To put the kibosh on

to dispose of; to squelch; to terminate; put an end to; to do for.

See also: Kibosh

Webster's Revised Unabridged Dictionary, published 1913 by G. & C. Merriam Co.
References in periodicals archive ?
I'm sorry to put the kibosh on their nuptials, but I don't think killers - gay or straight - should be allowed to marry in jail.
Which is more than can be said for the Liberal Democrats, who are determined to put the kibosh on murmurings to the press from unhappy members about the performance of leader Sir Ming Campbell.
Suggs, 42, real name Graham McPherson, said: ``I went to Newtonmore and spent the show's pounds 500 budget in a bar then Billy did it on the BBC to put the kibosh on my show.''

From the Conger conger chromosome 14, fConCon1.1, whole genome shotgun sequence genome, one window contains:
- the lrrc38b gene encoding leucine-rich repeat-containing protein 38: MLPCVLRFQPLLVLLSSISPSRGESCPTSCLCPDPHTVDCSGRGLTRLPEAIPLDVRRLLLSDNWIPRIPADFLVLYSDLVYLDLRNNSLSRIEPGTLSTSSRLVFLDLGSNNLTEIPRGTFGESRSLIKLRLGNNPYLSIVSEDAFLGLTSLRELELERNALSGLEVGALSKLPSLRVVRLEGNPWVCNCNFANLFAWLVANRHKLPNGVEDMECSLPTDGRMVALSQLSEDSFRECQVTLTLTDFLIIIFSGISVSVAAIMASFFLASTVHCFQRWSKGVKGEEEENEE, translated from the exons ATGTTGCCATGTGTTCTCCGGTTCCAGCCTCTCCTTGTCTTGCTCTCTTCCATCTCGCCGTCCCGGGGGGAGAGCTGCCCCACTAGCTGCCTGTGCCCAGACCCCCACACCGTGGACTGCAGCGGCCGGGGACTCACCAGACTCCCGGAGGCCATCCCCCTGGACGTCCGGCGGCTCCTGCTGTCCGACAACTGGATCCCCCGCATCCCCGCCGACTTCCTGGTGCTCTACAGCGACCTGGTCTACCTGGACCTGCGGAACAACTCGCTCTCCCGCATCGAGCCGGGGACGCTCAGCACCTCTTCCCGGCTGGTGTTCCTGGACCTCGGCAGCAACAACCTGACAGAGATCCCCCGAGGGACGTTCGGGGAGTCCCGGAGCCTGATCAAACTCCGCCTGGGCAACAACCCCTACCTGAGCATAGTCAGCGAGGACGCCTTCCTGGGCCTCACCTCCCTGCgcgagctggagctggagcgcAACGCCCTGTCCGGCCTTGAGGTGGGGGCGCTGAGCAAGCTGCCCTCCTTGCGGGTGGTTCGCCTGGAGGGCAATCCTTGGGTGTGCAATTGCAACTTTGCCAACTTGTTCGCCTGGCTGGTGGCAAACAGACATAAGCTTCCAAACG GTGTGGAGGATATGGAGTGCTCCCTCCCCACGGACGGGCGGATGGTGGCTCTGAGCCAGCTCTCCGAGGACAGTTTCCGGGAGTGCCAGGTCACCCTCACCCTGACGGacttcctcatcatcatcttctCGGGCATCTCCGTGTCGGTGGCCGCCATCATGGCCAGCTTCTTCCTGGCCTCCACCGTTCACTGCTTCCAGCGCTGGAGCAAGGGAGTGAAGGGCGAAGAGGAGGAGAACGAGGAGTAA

Jesus tried to put the kibosh on such thinking, replying "neither" when asked in John 9 whether a man's or his parents' sins caused him to be born blind, and "by no means" in response to speculation in Luke 13 about the guilt of the victims caught in local political savagery and architectural mishap.
Had she displayed more emotion I suspect the BBC (and probably many viewers) might be less inclined to condemn it as a put-up job designed to put the kibosh on the final episode of One Foot In The Grave.
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